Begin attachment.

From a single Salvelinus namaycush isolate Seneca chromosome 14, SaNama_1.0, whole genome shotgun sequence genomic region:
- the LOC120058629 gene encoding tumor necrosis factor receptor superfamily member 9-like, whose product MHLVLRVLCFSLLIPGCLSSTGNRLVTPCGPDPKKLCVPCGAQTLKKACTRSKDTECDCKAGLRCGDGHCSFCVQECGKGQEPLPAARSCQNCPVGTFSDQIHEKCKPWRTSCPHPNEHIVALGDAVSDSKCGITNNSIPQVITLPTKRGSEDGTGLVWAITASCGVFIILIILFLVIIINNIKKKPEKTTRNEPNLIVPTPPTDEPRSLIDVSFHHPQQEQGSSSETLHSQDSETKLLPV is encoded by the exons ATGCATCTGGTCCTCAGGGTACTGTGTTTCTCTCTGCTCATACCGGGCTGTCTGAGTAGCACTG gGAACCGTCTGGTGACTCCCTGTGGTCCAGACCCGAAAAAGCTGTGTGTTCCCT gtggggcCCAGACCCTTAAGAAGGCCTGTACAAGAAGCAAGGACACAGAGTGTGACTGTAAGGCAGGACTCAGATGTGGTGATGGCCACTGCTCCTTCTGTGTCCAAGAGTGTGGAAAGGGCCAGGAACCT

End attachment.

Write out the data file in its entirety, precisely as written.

From a single Salvelinus namaycush isolate Seneca chromosome 14, SaNama_1.0, whole genome shotgun sequence genomic region:
- the LOC120058629 gene encoding tumor necrosis factor receptor superfamily member 9-like, whose product MHLVLRVLCFSLLIPGCLSSTGNRLVTPCGPDPKKLCVPCGAQTLKKACTRSKDTECDCKAGLRCGDGHCSFCVQECGKGQEPLPAARSCQNCPVGTFSDQIHEKCKPWRTSCPHPNEHIVALGDAVSDSKCGITNNSIPQVITLPTKRGSEDGTGLVWAITASCGVFIILIILFLVIIINNIKKKPEKTTRNEPNLIVPTPPTDEPRSLIDVSFHHPQQEQGSSSETLHSQDSETKLLPV is encoded by the exons ATGCATCTGGTCCTCAGGGTACTGTGTTTCTCTCTGCTCATACCGGGCTGTCTGAGTAGCACTG gGAACCGTCTGGTGACTCCCTGTGGTCCAGACCCGAAAAAGCTGTGTGTTCCCT gtggggcCCAGACCCTTAAGAAGGCCTGTACAAGAAGCAAGGACACAGAGTGTGACTGTAAGGCAGGACTCAGATGTGGTGATGGCCACTGCTCCTTCTGTGTCCAAGAGTGTGGAAAGGGCCAGGAACCT